Newsies: The Broadway Musical was only supposed to run for 105 performances, but with the amazing feedback and love for the show, it was extended to 1,005. Inspired by the Newsboy Strike of 1899, the musical takes place in New York and follows Jack Kelly as he rounds up the newsboy forces to fight for what is right. Disney Theatrical Productions and Fathom Events teamed up to bring this Broadway musical to cinemas around the nation. Filmed on stage at the Pantages Theatre in LA, the production brought together many of the original cast (Jeremy Jordan, Kara Lindsey, Ben Fankhauser, and Andrew Keenan-Bolger), as well as the national tour (Steve Blanchard, Aisha de Haas). Combining the ensembles made it bigger and better than ever before.
There is nothing quite like live theatre. The energy. The constant give and take between the audience and the performers. Sitting in a theatre with hundreds of other people, all revved up to watch magic happen on stage is a unique experience. But when a show is taken, filmed, and put in theatres, a lot of that is lost. You do not get filled with the same tension and wonder that you do when you see a play or musical live. That was an issue with bringing Newsies to theatres. There was a loss of energy exchange between the actors and audience because they were not all in a room together. The performance seemed less charged because of the involvement of a screen.
When the movie first started, it was jarring. There is a difference between acting for the theatre and acting for the screen. In this instance, the audience was seeing theatre acting on the screen. Everything was big: the movements, the expressions, the inflections of voice. Sitting in the audience, I was thinking, “Okay, I can see it. No need to be that big about it.” And that is just the unfortunate occurrence of filming people acting on the stage. But after a little while, the jarring quality of it lessened and the audience was able to accept it as it was and watch without feeling overwhelmed.
Probably my biggest issue with taking the theatre and putting it on screen is that what you are seeing is decided for you. In the theatre you can see the entire stage for the entirety of the show and so you get to pick what you focus on. But, on screen, the camera would focus on certain characters or certain dance moves and you would miss what was happening around them. That was probably where some of the energy was lost. Some of these moments, though, were intensified by being brought into a more intimate light. For instance, the scene where Davey is trying to get Jack to return to the strike, or when Jack was finally winning against Pulitzer. The audience could feel more involved in these moments because the close-ups on the characters allowed for emotion to be seen easily.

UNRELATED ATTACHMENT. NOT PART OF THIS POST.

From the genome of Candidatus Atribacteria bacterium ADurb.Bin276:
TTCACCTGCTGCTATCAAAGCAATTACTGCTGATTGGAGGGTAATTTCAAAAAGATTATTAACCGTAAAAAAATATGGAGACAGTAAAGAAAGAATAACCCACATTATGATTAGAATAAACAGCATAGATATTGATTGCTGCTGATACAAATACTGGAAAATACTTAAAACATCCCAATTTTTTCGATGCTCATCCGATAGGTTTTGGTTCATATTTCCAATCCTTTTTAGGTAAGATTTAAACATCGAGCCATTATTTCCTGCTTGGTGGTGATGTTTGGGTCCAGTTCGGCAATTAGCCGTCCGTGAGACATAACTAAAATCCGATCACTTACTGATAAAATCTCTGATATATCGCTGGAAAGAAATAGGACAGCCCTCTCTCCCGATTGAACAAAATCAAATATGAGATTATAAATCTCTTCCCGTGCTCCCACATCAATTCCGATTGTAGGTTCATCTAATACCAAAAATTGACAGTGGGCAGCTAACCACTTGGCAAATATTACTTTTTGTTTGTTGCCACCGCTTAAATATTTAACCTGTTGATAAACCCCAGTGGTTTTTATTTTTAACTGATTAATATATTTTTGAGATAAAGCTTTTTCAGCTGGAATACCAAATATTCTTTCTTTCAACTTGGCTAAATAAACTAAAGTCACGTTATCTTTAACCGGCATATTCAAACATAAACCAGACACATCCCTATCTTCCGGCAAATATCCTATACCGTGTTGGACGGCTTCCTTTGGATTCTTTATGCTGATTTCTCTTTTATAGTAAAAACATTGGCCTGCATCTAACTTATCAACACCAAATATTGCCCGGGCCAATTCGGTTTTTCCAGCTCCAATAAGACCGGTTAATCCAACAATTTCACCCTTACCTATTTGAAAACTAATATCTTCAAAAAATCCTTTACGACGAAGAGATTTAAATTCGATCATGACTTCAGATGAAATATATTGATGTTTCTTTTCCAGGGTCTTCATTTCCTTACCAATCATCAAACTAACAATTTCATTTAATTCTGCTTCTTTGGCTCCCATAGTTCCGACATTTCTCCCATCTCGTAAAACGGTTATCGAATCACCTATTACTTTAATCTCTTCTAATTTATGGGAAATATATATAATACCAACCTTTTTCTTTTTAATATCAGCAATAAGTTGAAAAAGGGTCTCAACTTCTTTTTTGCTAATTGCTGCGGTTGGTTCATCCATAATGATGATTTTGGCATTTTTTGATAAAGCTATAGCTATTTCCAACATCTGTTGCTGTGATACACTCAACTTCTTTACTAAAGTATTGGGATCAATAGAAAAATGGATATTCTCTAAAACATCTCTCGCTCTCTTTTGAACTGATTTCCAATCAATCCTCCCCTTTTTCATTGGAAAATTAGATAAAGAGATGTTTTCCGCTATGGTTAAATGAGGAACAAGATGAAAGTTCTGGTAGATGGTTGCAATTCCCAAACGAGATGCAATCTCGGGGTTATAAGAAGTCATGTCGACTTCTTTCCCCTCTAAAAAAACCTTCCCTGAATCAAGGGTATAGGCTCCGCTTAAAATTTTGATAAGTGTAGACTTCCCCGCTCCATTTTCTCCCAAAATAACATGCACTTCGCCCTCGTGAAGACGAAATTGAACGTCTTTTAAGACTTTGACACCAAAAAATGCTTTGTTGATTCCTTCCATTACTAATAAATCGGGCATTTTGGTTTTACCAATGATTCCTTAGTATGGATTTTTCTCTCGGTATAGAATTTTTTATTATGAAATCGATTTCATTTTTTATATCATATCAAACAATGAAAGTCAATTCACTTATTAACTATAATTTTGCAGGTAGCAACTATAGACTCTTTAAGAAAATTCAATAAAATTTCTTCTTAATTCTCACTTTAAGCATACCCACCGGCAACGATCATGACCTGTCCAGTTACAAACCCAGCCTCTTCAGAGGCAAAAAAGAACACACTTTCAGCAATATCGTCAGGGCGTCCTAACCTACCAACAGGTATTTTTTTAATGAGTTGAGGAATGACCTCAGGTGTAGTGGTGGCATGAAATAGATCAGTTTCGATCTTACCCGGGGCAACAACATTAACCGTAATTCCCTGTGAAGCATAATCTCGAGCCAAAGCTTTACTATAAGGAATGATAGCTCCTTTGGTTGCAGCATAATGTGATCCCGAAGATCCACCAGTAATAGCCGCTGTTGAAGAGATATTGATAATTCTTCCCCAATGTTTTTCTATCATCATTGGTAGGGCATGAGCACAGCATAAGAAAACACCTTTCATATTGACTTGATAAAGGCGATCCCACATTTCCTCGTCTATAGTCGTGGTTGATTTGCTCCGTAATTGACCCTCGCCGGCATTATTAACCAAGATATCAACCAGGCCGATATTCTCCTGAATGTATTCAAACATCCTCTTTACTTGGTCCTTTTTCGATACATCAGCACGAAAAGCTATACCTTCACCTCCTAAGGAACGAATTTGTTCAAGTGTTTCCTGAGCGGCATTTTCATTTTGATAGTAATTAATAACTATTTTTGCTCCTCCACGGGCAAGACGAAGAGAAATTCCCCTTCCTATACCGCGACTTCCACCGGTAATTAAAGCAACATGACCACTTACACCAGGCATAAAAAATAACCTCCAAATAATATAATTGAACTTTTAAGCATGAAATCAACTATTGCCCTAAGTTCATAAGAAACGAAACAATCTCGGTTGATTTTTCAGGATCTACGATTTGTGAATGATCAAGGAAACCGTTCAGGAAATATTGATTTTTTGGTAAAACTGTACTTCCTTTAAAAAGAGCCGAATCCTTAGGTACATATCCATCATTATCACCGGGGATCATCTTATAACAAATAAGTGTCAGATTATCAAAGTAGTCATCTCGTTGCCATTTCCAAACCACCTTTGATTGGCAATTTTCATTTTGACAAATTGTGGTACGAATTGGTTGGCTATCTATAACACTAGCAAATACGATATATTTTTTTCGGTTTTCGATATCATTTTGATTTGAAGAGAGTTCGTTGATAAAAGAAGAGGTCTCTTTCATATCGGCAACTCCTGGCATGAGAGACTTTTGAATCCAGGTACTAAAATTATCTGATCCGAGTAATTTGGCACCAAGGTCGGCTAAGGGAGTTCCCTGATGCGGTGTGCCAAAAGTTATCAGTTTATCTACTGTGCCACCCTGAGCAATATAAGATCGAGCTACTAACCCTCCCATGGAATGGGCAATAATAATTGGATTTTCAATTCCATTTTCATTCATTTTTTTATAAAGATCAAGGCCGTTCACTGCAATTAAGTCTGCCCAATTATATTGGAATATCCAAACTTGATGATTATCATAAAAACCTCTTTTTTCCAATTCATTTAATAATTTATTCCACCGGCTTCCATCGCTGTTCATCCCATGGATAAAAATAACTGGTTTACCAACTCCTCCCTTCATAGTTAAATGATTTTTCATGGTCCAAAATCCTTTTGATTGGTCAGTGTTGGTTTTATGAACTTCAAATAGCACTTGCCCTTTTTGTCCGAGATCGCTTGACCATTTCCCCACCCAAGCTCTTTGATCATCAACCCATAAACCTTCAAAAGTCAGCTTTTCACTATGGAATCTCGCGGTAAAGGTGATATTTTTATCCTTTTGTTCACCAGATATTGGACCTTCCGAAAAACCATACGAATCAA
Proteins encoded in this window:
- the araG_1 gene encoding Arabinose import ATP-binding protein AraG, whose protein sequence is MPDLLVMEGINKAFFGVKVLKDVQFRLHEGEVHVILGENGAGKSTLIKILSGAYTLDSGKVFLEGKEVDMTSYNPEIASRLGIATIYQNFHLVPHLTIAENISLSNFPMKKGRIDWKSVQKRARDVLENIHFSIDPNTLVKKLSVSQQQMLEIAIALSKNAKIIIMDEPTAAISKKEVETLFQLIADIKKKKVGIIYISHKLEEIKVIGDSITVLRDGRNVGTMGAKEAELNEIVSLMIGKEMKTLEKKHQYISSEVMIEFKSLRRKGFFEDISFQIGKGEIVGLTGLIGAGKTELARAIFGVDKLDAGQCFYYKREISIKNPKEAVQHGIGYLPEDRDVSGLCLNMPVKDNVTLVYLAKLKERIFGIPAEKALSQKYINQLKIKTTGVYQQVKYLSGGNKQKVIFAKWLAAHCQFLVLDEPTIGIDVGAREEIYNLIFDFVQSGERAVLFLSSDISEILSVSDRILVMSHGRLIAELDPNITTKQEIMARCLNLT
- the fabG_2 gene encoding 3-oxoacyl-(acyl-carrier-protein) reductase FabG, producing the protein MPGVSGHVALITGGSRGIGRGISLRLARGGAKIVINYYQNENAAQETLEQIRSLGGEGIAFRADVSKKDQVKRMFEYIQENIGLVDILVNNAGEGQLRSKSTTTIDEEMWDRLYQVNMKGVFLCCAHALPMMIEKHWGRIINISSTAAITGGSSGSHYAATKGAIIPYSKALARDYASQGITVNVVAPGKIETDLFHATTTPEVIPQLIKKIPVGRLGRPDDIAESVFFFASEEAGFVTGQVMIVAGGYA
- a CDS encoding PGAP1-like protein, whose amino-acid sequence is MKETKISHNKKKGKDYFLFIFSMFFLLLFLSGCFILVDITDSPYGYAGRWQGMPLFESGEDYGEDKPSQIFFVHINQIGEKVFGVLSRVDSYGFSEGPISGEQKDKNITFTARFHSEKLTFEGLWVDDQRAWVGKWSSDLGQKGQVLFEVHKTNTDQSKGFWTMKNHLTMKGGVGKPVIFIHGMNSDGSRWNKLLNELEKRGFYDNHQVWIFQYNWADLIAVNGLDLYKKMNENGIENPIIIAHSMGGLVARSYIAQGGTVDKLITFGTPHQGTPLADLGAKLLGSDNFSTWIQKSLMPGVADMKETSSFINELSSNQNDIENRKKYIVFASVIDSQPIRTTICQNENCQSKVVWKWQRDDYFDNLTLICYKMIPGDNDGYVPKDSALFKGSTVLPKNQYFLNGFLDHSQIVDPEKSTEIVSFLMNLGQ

But, with the good, there is the bad. Stage fighting does not translate to the screen and personally caused me to be taken out of the moment. During the strike, a fight breaks out between The World employees and police versus the Newsies. There were a lot of fight choreography happening and on the stage, but on the screen, it is easy to tell that the punches are not actually landing.
Despite being on the stage for as many years at it has been, the dancing still holds up. Its intoxicating, high-energy movement was amped up even more for this special production of the show.
The vocal performances were flawless. They were not live but recorded in a studio and then synced to the video. Because of this, I did notice a few syncing problems but overall, it was done very, very well. The singing is incredible and songs like “Seize the Day” and “The World Will Know” makes it hard for the audience not to want to join in the Newsies fight. That aspect of the show is not lost in its change from stage to screen.
Despite the negatives mentioned, there is no way to prevent that from happening when you take a high-energy musical and film it for the screen. Nothing at all was wrong with the performances or the quality. It was all in the overall experience. At the end of the day, the audience in the movie theater was able to see a Broadway musical for $20. That is about a fifth of the price of theatre tickets (for a decent seat) and to many people, much more affordable. I would urge anyone to go see this limited time filmed version of Newsies because the show is wonderful. It is a family. I would say you should go see any sort of event like this, because even if you are missing the live theatre experience, the spectacle is still spectacular.